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Journal of Nanomaterials
Volume 2014 (2014), Article ID 148743, 13 pages
Research Article

Effect of CuO Nanoparticles over Isolated Bacterial Strains from Agricultural Soil

1Center for Research in Advanced Materials, Chihuahua, CHIH, Mexico
2Ingeniería Ambiental, Departamento de Ingeniería Civil, DI-CGT, Universidad de Guanajuato, Guanajuato, GTO, Mexico
3Campo Experimental Delicias, INIFAP, CHIH, Mexico
4Departamento de Astronomía, DCNyE-CGT, Universidad de Guanajuato, Guanajuato, GTO, Mexico
5Equipe Environment et Microbiologie, UMR IPREM5254, IBEAS, Université de Pau et des Pays de l’Adour, Pau, France

Received 26 June 2014; Accepted 4 December 2014; Published 31 December 2014

Academic Editor: Mallikarjuna N. Nadagouda

Copyright © 2014 Sandra I. Concha-Guerrero et al. This is an open access article distributed under the Creative Commons Attribution License, which permits unrestricted use, distribution, and reproduction in any medium, provided the original work is properly cited.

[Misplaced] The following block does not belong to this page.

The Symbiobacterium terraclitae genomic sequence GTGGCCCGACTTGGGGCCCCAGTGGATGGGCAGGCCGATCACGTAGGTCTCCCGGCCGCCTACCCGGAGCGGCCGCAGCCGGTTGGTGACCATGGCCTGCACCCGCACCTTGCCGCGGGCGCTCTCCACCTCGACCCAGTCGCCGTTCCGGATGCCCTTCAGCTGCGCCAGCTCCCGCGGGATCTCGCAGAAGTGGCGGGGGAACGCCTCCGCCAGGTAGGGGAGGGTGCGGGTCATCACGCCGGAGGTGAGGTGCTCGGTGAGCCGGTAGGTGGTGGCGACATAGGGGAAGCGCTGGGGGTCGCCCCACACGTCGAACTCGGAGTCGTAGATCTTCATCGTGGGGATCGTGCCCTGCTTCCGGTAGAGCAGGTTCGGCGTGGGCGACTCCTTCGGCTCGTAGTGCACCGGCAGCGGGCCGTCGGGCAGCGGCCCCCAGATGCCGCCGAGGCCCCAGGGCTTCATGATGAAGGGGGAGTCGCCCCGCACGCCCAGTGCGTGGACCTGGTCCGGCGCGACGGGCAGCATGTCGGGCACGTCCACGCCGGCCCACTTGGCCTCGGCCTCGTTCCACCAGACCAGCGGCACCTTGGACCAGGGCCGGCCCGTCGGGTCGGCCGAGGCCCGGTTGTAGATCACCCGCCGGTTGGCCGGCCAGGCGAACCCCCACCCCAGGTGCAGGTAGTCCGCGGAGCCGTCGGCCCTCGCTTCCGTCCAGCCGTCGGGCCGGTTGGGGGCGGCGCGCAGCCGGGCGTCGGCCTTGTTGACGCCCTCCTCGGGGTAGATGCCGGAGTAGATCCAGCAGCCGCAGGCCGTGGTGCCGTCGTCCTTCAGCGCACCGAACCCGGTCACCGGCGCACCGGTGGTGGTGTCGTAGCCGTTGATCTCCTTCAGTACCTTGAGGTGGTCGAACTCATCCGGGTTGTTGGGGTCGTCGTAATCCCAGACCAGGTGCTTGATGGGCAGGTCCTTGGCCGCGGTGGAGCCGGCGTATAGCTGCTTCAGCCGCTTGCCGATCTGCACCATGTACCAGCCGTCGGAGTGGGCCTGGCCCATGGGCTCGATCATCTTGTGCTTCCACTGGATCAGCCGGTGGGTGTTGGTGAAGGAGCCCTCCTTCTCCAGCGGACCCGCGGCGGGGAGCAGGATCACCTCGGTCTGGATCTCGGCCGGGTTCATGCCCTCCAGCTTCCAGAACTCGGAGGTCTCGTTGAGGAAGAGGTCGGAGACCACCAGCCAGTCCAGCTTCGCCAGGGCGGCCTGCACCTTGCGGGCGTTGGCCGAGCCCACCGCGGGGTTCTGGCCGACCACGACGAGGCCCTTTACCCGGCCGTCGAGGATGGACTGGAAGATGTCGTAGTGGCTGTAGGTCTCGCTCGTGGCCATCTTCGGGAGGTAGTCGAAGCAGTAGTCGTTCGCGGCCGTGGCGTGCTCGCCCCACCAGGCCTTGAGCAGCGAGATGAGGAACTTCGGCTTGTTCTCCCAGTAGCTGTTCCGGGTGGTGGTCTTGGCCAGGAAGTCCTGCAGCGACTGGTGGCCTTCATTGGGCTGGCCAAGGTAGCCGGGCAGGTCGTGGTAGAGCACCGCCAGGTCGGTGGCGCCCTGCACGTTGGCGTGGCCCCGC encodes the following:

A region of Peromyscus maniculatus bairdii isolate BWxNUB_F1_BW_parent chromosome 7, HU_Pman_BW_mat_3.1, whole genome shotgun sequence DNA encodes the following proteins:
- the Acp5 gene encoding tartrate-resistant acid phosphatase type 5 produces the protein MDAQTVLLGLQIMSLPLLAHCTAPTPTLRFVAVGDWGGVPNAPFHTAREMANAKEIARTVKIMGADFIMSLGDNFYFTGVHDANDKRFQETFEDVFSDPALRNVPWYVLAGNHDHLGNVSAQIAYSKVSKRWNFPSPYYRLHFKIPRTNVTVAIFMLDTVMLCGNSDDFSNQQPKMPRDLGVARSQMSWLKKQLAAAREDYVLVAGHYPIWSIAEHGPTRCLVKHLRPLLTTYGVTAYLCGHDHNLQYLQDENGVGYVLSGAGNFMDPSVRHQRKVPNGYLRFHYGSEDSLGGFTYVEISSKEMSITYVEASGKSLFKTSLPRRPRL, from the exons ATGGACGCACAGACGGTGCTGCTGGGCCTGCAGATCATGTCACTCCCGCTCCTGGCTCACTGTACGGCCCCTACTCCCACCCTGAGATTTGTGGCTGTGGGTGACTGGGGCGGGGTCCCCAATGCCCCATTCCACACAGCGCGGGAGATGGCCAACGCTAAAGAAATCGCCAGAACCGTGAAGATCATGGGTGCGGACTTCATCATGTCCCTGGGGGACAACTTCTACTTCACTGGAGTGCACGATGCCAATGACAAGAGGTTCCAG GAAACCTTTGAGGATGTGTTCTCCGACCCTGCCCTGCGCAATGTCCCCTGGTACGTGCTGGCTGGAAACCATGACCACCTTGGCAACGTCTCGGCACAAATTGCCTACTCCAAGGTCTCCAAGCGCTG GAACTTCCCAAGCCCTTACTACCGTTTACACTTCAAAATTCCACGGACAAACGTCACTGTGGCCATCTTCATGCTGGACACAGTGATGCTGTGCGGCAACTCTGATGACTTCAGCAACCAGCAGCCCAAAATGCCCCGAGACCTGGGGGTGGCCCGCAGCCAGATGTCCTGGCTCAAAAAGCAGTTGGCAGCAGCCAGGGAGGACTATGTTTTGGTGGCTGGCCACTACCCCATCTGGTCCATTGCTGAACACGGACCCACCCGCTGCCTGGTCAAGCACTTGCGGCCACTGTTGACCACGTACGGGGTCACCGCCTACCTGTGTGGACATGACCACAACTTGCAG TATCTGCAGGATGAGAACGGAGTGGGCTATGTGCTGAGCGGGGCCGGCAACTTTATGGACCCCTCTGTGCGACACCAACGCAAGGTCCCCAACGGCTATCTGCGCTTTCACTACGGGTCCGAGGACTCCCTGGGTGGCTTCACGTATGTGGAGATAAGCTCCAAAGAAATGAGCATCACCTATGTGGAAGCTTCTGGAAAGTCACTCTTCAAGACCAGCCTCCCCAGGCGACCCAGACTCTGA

The increased use of the nanoparticles (NPs) on several processes is notorious. In contrast the ecotoxicological effects of NPs have been scarcely studied. The main current researches are related to the oxide metallic NPs. In the present work, fifty-six bacterial strains were isolated from soil, comprising 17 different OTUs distributed into 3 classes: Bacilli (36 strains), Flavobacteria (2 strains), and Gammaproteobacteria (18 strains). Copper oxide nanoparticles (CuONPs) were synthesized using a process of chemical precipitation. The obtained CuONPs have a spherical shape and primary size less than 17 nm. Twenty-one strains were used to evaluate the cytotoxicity of CuONPs and 11 of these strains showed high sensibility. Among those 11 strains, 4 (Brevibacillus laterosporus strain CSS8, Chryseobacterium indoltheticum strain CSA28, and Pantoea ananatis strains CSA34 and CSA35) were selected to determine the kind of damage produced. The CuONPs toxic effect was observed at expositions over 25 mg·L−1 and the damage to cell membrane above 160 mg·L−1. The electron microscopy showed the formation of cavities, holes, membrane degradation, blebs, cellular collapse, and lysis. These toxic effects may probably be due to the ions interaction, the oxide-reduction reactions, and the generation of reactive species.